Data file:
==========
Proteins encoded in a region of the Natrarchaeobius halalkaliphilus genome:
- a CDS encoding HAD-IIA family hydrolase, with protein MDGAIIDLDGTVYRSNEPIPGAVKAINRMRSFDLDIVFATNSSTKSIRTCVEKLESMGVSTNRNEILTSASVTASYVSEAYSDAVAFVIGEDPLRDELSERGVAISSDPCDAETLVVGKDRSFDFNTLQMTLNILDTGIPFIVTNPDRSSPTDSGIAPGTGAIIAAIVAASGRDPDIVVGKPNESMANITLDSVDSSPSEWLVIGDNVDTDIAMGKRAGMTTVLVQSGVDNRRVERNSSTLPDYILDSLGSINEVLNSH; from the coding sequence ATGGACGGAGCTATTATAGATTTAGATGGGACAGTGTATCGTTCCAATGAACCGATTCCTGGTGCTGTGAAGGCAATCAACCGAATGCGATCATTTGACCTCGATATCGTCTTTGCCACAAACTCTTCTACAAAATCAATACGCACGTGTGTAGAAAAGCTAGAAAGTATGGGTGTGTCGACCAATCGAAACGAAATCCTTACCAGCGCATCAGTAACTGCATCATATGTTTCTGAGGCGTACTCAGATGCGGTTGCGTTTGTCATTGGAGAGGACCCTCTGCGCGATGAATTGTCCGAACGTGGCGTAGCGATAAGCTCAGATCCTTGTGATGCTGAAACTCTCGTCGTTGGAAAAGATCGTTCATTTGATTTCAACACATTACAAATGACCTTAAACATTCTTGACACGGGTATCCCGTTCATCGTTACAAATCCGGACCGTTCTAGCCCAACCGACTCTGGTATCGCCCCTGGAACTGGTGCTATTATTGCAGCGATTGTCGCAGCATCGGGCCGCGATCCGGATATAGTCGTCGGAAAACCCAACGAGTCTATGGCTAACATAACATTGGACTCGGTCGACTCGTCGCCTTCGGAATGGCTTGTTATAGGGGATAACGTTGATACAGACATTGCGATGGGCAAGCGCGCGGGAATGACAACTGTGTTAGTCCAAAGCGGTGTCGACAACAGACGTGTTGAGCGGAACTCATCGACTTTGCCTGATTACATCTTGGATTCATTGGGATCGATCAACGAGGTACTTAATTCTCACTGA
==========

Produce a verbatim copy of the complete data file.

Proteins encoded in a region of the Natrarchaeobius halalkaliphilus genome:
- a CDS encoding HAD-IIA family hydrolase, with protein MDGAIIDLDGTVYRSNEPIPGAVKAINRMRSFDLDIVFATNSSTKSIRTCVEKLESMGVSTNRNEILTSASVTASYVSEAYSDAVAFVIGEDPLRDELSERGVAISSDPCDAETLVVGKDRSFDFNTLQMTLNILDTGIPFIVTNPDRSSPTDSGIAPGTGAIIAAIVAASGRDPDIVVGKPNESMANITLDSVDSSPSEWLVIGDNVDTDIAMGKRAGMTTVLVQSGVDNRRVERNSSTLPDYILDSLGSINEVLNSH; from the coding sequence ATGGACGGAGCTATTATAGATTTAGATGGGACAGTGTATCGTTCCAATGAACCGATTCCTGGTGCTGTGAAGGCAATCAACCGAATGCGATCATTTGACCTCGATATCGTCTTTGCCACAAACTCTTCTACAAAATCAATACGCACGTGTGTAGAAAAGCTAGAAAGTATGGGTGTGTCGACCAATCGAAACGAAATCCTTACCAGCGCATCAGTAACTGCATCATATGTTTCTGAGGCGTACTCAGATGCGGTTGCGTTTGTCATTGGAGAGGACCCTCTGCGCGATGAATTGTCCGAACGTGGCGTAGCGATAAGCTCAGATCCTTGTGATGCTGAAACTCTCGTCGTTGGAAAAGATCGTTCATTTGATTTCAACACATTACAAATGACCTTAAACATTCTTGACACGGGTATCCCGTTCATCGTTACAAATCCGGACCGTTCTAGCCCAACCGACTCTGGTATCGCCCCTGGAACTGGTGCTATTATTGCAGCGATTGTCGCAGCATCGGGCCGCGATCCGGATATAGTCGTCGGAAAACCCAACGAGTCTATGGCTAACATAACATTGGACTCGGTCGACTCGTCGCCTTCGGAATGGCTTGTTATAGGGGATAACGTTGATACAGACATTGCGATGGGCAAGCGCGCGGGAATGACAACTGTGTTAGTCCAAAGCGGTGTCGACAACAGACGTGTTGAGCGGAACTCATCGACTTTGCCTGATTACATCTTGGATTCATTGGGATCGATCAACGAGGTACTTAATTCTCACTGA